As Figure 2a illustrates, for 3C, experiments include
the following steps:
(1) In vivo crosslinking;
(2) Urea-gradient ultracentrifugation;
(3) Digestion of purified crosslinked chromatin with
a restriction enzyme;
(4) Ligation of digested crosslinked chromatin over-
night at 16°C using T4 DNA ligase;
(5) Reversal of crosslinking; and
(6) PCR amplification: Multiple primers are designed
along the regions of interest.
For ChIP-3C, experiments include the following five
steps, as for typical ChIP experiments:
(1) In vivo crosslinking;
(2) Urea-gradient ultracentrifugation;
(3) Digestion of purified crosslinked chromatin with
a restriction enzyme;
(4) Preclearing of chromatin sample with control
nonimmune serum; and
(5) Immunoprecipitation.
The following three steps are additional and required
for ChIP-3C experiments:
(6) Ligation: ChIP-DNA on the beads are suspended
in ligation buffer, and DNA is allowed to be ligated
overnight at 16°C using T4 DNA ligase (Note:
Alternatively, the ligation step can be done
immediately after step 3 without affecting the
final results);
(7) Reversal of crosslinking; and
(8) PCR amplification: Multiple primers are designed
along regions of interest (Cai et al., 2006).
We will use the 200 kb murine T
2 cytokine gene
cluster locus (T
2 locus), shown in Figure 2a, as an
example. In this case, we used Sau3A restriction
enzyme-digested fragments (1–20) as well as BamH1/
BglII restriction enzyme-digested fragments (A–S),
which were used for the verification purpose. Two
primers (forward and backward) in each of DNA frag-
ments 2–19 were designed, as well as a forward primer
in DNA fragment 1 and a backward primer in DNA
fragment 2. The primers were designed to test the
looping events through SATB1-binding sequences
(SBSs) and control nonbinding sequences. The
genomic DNA prepared for either ChIP-3C or 3C
assaying, as described above, was subjected to PCR
amplification using various combinations of forward
and backward primer pairs derived from the DNA
fragments (1–20 or A–S). These PCR products were
derived from the 200 kb T
2 cytokine locus using
genomic DNA and are designated T
2. The purifica-
tion of crosslinked chromatin through urea-gradient
centrifugation allows more quantitative digestion
with restriction enzymes. Therefore, the pattern of
ligation products remains unchanged even after an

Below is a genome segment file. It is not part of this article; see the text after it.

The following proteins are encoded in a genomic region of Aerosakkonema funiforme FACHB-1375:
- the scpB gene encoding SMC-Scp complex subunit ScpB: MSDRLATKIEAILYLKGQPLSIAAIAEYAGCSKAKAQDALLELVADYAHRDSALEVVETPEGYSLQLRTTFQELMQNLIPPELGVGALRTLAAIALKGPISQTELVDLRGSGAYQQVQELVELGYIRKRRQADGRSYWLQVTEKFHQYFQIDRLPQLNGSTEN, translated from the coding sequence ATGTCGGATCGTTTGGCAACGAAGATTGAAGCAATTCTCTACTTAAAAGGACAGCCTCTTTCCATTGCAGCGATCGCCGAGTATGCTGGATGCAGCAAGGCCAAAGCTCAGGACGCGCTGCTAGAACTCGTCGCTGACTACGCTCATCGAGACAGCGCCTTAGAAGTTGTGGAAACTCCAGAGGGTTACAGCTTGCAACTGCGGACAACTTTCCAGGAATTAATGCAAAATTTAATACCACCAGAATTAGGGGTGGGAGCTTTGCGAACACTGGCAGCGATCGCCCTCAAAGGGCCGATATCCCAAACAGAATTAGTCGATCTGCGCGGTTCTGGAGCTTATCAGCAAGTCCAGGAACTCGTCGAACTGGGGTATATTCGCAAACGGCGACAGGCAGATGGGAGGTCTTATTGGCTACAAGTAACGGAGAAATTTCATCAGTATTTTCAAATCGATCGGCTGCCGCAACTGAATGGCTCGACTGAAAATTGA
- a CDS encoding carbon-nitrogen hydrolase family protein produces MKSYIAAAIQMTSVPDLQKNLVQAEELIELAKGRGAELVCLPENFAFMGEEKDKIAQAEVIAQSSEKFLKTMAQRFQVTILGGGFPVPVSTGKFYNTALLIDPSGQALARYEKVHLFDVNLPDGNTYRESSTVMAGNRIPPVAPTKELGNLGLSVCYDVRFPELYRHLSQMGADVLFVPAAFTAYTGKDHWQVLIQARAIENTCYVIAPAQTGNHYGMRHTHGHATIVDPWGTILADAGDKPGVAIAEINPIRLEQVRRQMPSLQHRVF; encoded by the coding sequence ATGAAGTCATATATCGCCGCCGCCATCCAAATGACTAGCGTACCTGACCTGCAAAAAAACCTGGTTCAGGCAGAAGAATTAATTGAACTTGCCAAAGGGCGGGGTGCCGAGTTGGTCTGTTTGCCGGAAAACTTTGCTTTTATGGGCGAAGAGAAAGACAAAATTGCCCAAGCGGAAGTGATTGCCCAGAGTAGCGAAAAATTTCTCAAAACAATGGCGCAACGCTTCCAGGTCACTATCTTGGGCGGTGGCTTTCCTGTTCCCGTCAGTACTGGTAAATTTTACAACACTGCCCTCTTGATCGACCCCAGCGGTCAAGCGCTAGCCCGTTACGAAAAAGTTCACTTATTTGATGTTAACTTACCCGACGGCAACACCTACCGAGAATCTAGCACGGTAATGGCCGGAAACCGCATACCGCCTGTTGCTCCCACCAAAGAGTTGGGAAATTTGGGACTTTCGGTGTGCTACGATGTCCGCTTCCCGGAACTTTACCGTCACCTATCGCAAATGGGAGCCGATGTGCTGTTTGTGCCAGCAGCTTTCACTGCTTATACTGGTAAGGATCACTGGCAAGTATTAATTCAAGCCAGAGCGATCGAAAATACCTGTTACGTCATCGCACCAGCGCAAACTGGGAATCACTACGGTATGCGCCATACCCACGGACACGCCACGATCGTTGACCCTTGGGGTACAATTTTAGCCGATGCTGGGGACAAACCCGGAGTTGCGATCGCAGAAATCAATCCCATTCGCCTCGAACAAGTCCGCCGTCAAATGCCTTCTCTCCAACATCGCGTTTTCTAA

additional 10–20 cycles of PCR amplification. The
sequences need to be confirmed for all the ligation
products by cloning the PCR products, followed by
DNA sequencing of the insert.
When two fragments of interest are very closely
located in a linear configuration, some PCR
products are inevitably generated; typically, two
sequences have to be <4 kb apart to assess indepen-
dent looping events.
Controls and data analysis
The crosslinking frequencies of any two DNA frag-
ments need to be determined by the intensity of the
PCR signals of a ligation product. Their frequency
depends on the relative proximity of the two DNA
fragments to each other at a given time point. Rela-
tive ligation crosslinking frequencies of any two
DNA fragments were calculated as described below
in order to normalize various parameters, such as
PCR amplification efficiencies, ligation, crosslinking
efficiencies, and the amount of the template initially
used (Fig. 2b).
For analysis on the T
2 locus, the

-actin locus
(using primers S2 and S3 or B2 and B3, for Sau3A or
BamH1/BglII digested/re-ligated, crosslinked chroma-
tin templates, respectively) was used as an internal
control to normalize any difference in the amounts
of genomic DNA, and crosslinking and ligation
efficiencies. Upon either Sau3A or BamH1/BglII
digestion and ligation, a PCR product of 149bp or
131bp is generated, respectively. The PCR products
using S2 and S3 or B2 and B3 primers are labeled as
Actin. To correct for the amount of genomic DNA
used for the ChIP-loop assay, we added the plasmid
DNA containing the actin locus (see below) in the
original immunoprecipitated DNA samples to correct
for the amount of the starting DNA template used.
To correct for ligation and amplification efficiency
of different primers, we used a mixture of plasmid
DNA containing the

-actin locus between S1
and S4 primers or B1 and B4 primers, and a control
set prepared from two BAC (bacteria artificial
chromosome) clones covering the 200 kb T
cytokine locus. The latter was prepared by digesting
BAC clones with a restriction enzyme, either
Sau3A or BamH1/BglII, and re-ligated so that all
possible ligation products are present in the sample.
Functional Packaging of Chromatin into Loops
© 2009 Kohwi-Shigematsu
These control templates (from

-actin locus and
digested/re-ligated BAC clones) are subjected to